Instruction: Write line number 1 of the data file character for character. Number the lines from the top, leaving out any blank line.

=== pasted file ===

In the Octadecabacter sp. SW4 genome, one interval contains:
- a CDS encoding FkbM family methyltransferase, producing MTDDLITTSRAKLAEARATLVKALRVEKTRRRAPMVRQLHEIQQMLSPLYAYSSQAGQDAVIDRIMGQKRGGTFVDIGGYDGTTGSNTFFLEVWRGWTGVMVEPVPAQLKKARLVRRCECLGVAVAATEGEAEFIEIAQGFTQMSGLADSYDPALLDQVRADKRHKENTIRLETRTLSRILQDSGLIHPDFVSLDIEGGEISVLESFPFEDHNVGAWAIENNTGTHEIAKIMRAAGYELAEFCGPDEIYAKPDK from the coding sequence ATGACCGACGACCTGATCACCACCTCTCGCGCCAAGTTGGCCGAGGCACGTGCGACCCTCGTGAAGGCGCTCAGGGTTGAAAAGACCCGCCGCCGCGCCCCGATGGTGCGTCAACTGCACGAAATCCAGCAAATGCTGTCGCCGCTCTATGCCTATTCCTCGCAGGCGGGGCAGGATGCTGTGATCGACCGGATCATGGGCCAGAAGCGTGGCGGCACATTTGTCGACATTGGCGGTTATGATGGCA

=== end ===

In the Octadecabacter sp. SW4 genome, one interval contains: